Following an impromptu jam session in July 2011 in Florida, Wainwright teamed up with Damon Fowler, J.P. Soars, Chuck Riley, and Chris Peet to form the band that would eventually become Southern Hospitality. Their first gig was supporting Buddy Guy in August the same year at the Heritage Music Blues Fest in Wheeling, West Virginia.[20] Their debut album, Easy Livin' , (2013) was produced by Tab Benoit, and released by Blind Pig Records.[9] It peaked at number 9 on the US Billboard Top Blues Album chart.[12] In 2014, Wainwright won the 'Pinetop Perkins Piano Player of the Year' award at the Blues Music Awards for the second consecutive year.[6][8][21]

Wainwright currently lives in Memphis, Tennessee.[9]

Victor Wainwright and The Train[edit]

Wainwright teamed up with friend, engineer, and producer Dave Gross in 2017 to form "The Train,"[22] to begin work on what would become the 2018 Grammy nominated[23] self-titled album, Victor Wainwright and The Train. For touring and recording, Wainwright kept longtime bandmates Billy Dean on drums and Terrence Grayson on bass. For guitar, Wainwright added Pat Harrington. He also added the horn players Doug Woolverton and Mark Earley from Roomful of Blues.

Wainwright wrote all 12 original songs.[24][25]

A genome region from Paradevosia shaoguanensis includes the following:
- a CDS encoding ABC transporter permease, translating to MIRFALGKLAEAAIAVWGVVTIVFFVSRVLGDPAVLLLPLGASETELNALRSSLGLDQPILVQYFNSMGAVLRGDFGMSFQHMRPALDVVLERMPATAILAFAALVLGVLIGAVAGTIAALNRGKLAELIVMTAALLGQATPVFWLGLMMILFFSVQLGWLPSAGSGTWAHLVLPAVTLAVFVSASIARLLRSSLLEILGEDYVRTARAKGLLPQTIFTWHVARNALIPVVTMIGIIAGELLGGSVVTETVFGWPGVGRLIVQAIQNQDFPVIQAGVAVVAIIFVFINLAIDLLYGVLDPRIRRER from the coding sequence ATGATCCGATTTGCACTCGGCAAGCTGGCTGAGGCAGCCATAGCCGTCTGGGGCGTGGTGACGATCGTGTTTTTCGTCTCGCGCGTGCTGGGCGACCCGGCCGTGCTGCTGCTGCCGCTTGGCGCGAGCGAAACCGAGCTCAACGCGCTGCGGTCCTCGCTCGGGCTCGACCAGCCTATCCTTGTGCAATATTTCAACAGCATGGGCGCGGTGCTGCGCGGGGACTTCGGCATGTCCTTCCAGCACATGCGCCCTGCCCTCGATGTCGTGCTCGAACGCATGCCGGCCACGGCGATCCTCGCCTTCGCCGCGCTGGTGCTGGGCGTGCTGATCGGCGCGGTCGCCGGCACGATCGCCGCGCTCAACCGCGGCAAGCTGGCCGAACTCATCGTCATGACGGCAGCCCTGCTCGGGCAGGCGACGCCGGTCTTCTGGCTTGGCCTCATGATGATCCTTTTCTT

Later that year, Wainwirght and Dave Gross recorded the self-titled album, Victor Wainwright and The Train, at the Ardent Studios in Memphis, Tennessee.[26] The album, co-produced by Wainwright and Gross, was released on March 9, 2018.[27]

The album[28] went on to garner a Grammy Award nomination for Best Contemporary Blues Album of the Year.

Wainwright currently tours with The Train, consisting of the same recording artists as on the album.

Honors[edit]

  • 2018: Grammy Award Nominee (Best Contemporary Blues Album)[23]
  • 2018: #1 Most played contemporary blues album of the year[29]
  • 2018: #2 Most played blues album of the year[30]
  • 2018: #1 Billboard Blues Albums Chart[7][31][32]
  • 2018: Blues Music Award Winner for the Pinetop Perkins Piano Player of the Year[6][7]
  • 2017: Blues Music Award Winner for the Pinetop Perkins Piano Player of the Year[6][7]